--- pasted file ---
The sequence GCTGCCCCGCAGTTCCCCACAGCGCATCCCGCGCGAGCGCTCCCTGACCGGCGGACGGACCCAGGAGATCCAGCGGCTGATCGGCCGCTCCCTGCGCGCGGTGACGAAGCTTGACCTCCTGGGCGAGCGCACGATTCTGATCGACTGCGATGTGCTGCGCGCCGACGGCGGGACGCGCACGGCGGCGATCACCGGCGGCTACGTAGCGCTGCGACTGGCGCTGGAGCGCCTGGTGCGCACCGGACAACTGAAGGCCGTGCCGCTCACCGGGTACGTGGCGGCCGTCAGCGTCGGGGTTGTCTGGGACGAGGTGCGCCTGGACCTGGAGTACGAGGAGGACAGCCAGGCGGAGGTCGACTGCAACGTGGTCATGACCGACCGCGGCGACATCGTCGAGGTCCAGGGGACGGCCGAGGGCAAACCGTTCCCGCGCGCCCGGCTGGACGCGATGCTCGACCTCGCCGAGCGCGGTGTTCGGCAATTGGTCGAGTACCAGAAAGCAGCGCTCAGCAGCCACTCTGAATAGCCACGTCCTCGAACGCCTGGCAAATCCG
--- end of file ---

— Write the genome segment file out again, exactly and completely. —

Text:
The sequence GCTGCCCCGCAGTTCCCCACAGCGCATCCCGCGCGAGCGCTCCCTGACCGGCGGACGGACCCAGGAGATCCAGCGGCTGATCGGCCGCTCCCTGCGCGCGGTGACGAAGCTTGACCTCCTGGGCGAGCGCACGATTCTGATCGACTGCGATGTGCTGCGCGCCGACGGCGGGACGCGCACGGCGGCGATCACCGGCGGCTACGTAGCGCTGCGACTGGCGCTGGAGCGCCTGGTGCGCACCGGACAACTGAAGGCCGTGCCGCTCACCGGGTACGTGGCGGCCGTCAGCGTCGGGGTTGTCTGGGACGAGGTGCGCCTGGACCTGGAGTACGAGGAGGACAGCCAGGCGGAGGTCGACTGCAACGTGGTCATGACCGACCGCGGCGACATCGTCGAGGTCCAGGGGACGGCCGAGGGCAAACCGTTCCCGCGCGCCCGGCTGGACGCGATGCTCGACCTCGCCGAGCGCGGTGTTCGGCAATTGGTCGAGTACCAGAAAGCAGCGCTCAGCAGCCACTCTGAATAGCCACGTCCTCGAACGCCTGGCAAATCCG